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On American horror films
kyupol at 6:39AM, Jan. 19, 2008
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Why are they not scary at all?

In fact, I get more scared watching American documentaries.

Any explanation?
NOW UPDATING!!!
last edited on July 14, 2011 1:25PM
LIZARD_B1TE at 6:54AM, Jan. 19, 2008
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Well, you see, American Horror Film Makers follow the following logic pattern:

Death = Unknown
Unknown = Scary
Scary = Horror
Therefore, Death = Horror

Death = Fatal Injury
Fatal Injury = Blood
Therefore, Blood = Horror

Now, let's combine them

Action = Fighting
Fighting = Injury
Injury = Blood
Blood = Death
Death = Unknown
Unknown = Scary
Scary = Horror
Therefore, Action = Horror

So, Horror Movie Makers believe that Action Films qualify as Scary, as long as you add monsters.
last edited on July 14, 2011 1:37PM
SarahN at 2:45PM, Jan. 19, 2008
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You forgot that nowadays American horror film-makers are afraid to take anything too far when it comes to psychological stuff.

That's why I thought 1408 was lame. It started out really intense…after that it tried to be gritty, but it just ended up being boring because they didn't take it far enough. (And who the hell was that ghost with the knife? Richard Simmons?)
last edited on July 14, 2011 3:23PM
Ziffy88 at 3:42PM, Jan. 19, 2008
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They really don't try that much anymore. Which is why Cloverfield worked alot better as a horror movie…though I'm so jaded with horror that it really didn't phase me. They need to realize that one's imagination is much better than what one sees.
last edited on July 14, 2011 5:02PM
Arashi_san at 7:05PM, Jan. 19, 2008
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SarahN
You forgot that nowadays American horror film-makers are afraid to take anything too far when it comes to psychological stuff.

That's why I thought 1408 was lame. It started out really intense…after that it tried to be gritty, but it just ended up being boring because they didn't take it far enough. (And who the hell was that ghost with the knife? Richard Simmons?)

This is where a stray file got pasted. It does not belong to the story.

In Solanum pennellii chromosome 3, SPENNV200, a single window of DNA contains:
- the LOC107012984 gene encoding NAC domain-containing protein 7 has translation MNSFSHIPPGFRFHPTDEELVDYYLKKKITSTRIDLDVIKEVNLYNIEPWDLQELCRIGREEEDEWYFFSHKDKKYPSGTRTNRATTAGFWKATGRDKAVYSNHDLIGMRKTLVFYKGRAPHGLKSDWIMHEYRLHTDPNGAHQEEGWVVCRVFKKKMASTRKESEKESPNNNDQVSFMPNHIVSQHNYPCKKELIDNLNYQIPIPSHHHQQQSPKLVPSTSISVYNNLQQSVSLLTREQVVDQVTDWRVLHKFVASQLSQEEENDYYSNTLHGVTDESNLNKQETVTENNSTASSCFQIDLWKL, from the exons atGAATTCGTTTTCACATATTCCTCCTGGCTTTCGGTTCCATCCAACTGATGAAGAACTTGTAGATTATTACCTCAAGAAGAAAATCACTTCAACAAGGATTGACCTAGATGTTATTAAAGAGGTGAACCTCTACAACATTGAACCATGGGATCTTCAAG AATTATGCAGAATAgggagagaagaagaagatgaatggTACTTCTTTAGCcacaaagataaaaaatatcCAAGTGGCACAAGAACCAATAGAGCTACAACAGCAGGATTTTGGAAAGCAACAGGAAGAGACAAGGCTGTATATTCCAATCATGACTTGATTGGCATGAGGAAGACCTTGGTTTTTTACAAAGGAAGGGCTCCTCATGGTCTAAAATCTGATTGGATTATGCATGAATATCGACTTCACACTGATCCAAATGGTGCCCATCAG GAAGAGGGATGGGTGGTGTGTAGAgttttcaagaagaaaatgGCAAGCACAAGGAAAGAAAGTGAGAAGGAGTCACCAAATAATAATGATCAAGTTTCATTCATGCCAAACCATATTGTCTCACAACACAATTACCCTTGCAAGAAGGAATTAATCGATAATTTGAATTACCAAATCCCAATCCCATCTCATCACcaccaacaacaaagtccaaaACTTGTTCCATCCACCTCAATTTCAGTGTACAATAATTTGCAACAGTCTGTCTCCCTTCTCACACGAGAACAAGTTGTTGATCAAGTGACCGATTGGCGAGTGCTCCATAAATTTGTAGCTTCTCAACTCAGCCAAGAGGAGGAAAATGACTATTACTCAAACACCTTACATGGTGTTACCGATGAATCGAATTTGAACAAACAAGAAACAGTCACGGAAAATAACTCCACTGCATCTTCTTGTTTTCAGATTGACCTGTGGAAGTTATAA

Really? I thought it was a really good movie that had much more affect than almost any other “horror” movies out there.

Quite often, those who attempt to pique at psycological horror end up looking stupid and are more funny than scary, or just end up fitting better in a different genre. And a lot of directors who are intent on making a scary movie just make stupid slashers like Texas Chainsaw Massacre or Hostile. And one of the saddest things is that people fall for simple slashers and some even call “good movies.”

I will confess, though, that after seeing Texas Chainsaw Massacre I grew a strong aversion for chainsaws.
shifting in the wind… is a baby.
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last edited on July 14, 2011 11:00AM
Ziffy88 at 8:16PM, Jan. 19, 2008
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slashers can be a good movie but really after Halloween(original minus all sequels and remakes) people seemed to miss the brilliance of it
last edited on July 14, 2011 5:02PM
kingofsnake at 8:29PM, Jan. 19, 2008
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The first halloween was really good. Unsettling suspense cinematography is a thing of the past, unfortunately. Nowadays horror is snuff.

I really don't get scared by horror movies, regardless of where their from. The only movies that ever got me scared were Alfred Hitchcock's Rear Window, the build of suspense in that was simply amazing.

And Ghostbusters, when Rick Moranis was running from Zuul and he was banging on the resteraunt window and all the people just watched him get killed and then went back to their dinner…but then I was like 8.
last edited on July 14, 2011 1:16PM
Ziffy88 at 9:11PM, Jan. 19, 2008
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Hitchcock said it best It's not pulling the trigger but building the suspense to pulling the trigger
last edited on July 14, 2011 5:02PM
usedbooks at 11:18PM, Jan. 19, 2008
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kingofsnake
And Ghostbusters, when Rick Moranis was running from Zuul and he was banging on the resteraunt window and all the people just watched him get killed and then went back to their dinner…but then I was like 8.
Ghostbusters didn't scare me as a kid – but Ghostbusters II terrified me. The part with the mysterious goo flowing out of the faucet is what scared me the most. It was just… too… mysterious.

Honestly, I think that really explains it. Gore is disturbing but it isn't “scary.” Fear lies in the unknown and in things that just aren't the way they are supposed to be. What would terrify me most would be to see something reflected in a mirror that is not in the room – or vice versa – not some crazed lunatic hacking people up. Mortality is at least “natural.” Something that calls into question all you know about the very basics of the universe… that is frightening.

Oh, and I think part of the problem is the tendency toward remakes and sequels. If it was done before, it isn't scary because it lacks uncertainty. (That and people forgetting the very basics of “horror.” All these gory films are simply categorized improperly. :-P )
last edited on July 14, 2011 4:37PM
Exzachly at 3:56AM, Jan. 20, 2008
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The “American” thing is throwing me off here. Is there some culture's horror movies that actually are consistently scary? Because all the international horror movies I've seen lately have been a let down too.
last edited on July 14, 2011 12:24PM

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